The second big reason that gridlock will be worse is now well known among those who follow politics closely, yet still only hazily understood in the country at large: the massive increase in the use of the filibuster, especially since the early 1990s. This shift represents a quasi-constitutional change in the character of American government that has made the Senate even more sclerotic and substantially more consequential.

Despite all of this, the challenge is not new, nor is it insurmountable. Almost a century ago, a 25-year-old Walter Lippmann summed up the intellectual foundations of the Progressive Era in a three-word title: Drift and Mastery. Unfettered markets were inflicting devastating social costs. Government was weak, captured by powerful organized interests, and riddled by veto points (most notably then, an activist conservative judiciary playing a role similar to today's Senate filibuster). For progressives, the central task was political: how to create a government capable of wrestling effectively with the problems that accompanied an economic revolution.

Success occurred over a period of decades. It required a clear understanding of the problem and a long view that recognized the crucial role of political reform. It also required organization -- to increase understanding of the political system's dysfunction, to keep the fight going even when conditions were unfavorable, and to pressure elected officials and counter the efforts of the many organized forces that benefit from a politics of drift. Lippmann described the challenge as pulling oneself up by one's own bootstraps: using a flawed democracy to fix a flawed democracy. But it worked. In the Progressive Era and then the New Deal, a flawed democracy and a rapacious economy were improved democratically.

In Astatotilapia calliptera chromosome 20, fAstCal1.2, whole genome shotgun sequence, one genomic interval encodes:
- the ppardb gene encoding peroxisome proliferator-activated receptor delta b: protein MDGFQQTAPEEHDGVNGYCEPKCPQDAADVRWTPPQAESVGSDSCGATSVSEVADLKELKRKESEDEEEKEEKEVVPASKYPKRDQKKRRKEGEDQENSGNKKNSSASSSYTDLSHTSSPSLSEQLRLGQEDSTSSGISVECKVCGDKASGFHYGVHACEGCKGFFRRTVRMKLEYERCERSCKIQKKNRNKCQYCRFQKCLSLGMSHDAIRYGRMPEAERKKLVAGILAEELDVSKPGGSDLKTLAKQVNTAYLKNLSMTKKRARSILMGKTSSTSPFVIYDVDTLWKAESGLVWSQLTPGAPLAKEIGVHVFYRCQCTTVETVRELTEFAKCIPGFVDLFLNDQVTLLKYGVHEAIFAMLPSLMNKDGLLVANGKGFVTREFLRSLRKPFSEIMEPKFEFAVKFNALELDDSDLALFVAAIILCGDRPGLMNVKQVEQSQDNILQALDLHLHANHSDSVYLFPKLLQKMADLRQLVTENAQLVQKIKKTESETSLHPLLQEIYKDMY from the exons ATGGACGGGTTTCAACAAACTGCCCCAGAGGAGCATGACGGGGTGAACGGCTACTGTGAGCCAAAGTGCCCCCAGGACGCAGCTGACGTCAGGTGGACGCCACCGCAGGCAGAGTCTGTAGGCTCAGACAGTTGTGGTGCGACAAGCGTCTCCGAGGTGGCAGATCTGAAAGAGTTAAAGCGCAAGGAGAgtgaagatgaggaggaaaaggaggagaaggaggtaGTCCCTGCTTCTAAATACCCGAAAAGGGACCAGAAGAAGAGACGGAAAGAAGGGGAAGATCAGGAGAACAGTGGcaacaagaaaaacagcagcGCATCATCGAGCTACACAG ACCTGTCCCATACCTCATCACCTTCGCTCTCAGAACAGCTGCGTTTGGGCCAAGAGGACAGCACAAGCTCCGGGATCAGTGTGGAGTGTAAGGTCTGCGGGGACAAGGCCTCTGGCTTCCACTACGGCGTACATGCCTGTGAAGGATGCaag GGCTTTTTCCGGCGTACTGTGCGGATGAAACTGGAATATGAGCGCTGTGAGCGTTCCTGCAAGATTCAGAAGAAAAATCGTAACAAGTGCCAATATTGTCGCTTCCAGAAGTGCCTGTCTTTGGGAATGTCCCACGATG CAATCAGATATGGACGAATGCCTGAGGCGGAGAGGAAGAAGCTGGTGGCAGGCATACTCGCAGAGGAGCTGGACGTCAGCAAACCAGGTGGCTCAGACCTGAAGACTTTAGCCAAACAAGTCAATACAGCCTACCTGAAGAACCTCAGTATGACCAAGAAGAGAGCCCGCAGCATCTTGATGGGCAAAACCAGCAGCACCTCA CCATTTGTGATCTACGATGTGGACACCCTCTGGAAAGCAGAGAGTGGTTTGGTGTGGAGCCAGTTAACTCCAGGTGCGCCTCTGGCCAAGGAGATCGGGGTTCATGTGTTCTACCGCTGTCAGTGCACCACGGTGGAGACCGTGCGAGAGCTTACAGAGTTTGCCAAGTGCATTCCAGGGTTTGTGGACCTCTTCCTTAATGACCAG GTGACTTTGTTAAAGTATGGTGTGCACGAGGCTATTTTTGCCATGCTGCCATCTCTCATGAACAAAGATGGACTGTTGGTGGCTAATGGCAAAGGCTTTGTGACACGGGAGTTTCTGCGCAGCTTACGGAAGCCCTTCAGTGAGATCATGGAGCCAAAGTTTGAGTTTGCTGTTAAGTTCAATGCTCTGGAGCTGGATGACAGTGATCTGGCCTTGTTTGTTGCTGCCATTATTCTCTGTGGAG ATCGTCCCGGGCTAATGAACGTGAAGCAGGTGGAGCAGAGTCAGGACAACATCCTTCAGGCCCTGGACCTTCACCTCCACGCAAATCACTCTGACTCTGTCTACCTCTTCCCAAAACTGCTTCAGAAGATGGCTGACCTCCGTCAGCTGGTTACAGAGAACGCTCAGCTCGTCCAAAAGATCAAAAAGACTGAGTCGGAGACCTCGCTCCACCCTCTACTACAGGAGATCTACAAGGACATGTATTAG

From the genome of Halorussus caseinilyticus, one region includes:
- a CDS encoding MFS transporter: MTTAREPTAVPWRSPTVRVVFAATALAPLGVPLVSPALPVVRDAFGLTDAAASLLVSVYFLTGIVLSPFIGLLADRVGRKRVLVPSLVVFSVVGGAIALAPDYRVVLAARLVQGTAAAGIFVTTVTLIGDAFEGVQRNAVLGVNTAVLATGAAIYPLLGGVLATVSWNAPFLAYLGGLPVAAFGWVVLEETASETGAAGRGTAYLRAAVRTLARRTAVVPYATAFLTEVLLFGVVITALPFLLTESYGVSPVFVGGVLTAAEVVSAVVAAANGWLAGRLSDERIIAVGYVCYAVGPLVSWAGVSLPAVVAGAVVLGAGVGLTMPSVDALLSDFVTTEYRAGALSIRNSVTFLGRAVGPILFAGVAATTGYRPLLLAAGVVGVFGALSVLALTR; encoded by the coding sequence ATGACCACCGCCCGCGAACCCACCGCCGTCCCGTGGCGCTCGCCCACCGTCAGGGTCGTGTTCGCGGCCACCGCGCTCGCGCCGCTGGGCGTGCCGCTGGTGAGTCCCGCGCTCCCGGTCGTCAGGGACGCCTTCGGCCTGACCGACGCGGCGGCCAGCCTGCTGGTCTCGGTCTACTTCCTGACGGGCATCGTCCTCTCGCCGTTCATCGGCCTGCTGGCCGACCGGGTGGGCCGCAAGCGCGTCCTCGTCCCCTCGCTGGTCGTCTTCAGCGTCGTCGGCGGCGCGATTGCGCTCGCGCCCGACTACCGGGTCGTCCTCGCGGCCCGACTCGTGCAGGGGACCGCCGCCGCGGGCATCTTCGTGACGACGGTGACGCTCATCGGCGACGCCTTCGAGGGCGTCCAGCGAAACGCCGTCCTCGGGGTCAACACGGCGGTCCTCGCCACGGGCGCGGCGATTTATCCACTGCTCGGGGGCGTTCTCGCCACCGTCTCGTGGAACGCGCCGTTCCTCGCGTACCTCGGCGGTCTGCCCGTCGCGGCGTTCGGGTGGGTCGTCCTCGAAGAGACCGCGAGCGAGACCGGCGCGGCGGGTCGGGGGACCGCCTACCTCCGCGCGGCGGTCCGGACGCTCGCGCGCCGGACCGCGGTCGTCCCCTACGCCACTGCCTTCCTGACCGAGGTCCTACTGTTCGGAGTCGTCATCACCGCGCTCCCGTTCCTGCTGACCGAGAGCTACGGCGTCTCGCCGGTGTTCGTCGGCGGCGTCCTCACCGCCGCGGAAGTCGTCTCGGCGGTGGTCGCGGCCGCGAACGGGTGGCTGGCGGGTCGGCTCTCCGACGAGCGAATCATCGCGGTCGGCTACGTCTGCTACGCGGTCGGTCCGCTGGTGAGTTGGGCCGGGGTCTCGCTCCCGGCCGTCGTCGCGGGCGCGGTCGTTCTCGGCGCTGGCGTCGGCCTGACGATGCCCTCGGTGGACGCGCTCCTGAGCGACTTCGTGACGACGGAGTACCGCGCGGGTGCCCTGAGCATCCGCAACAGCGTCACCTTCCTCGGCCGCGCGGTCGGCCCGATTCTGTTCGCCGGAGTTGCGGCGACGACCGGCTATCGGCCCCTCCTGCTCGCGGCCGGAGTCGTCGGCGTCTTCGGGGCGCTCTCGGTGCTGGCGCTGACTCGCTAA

We need a similar perspective today. Gridlock is corrosive, and even when it momentarily protects our values, we should press for reforms. The obvious place to begin is the Senate filibuster -- a rule that could be amended by a committed majority but will only be changed if the case for weakening it is made early and often, not once stalemate is entrenched. And that may be the larger lesson as drift once again takes hold: The only way to change course is to recognize what gridlock really means and to push back against those who would protect its foundations.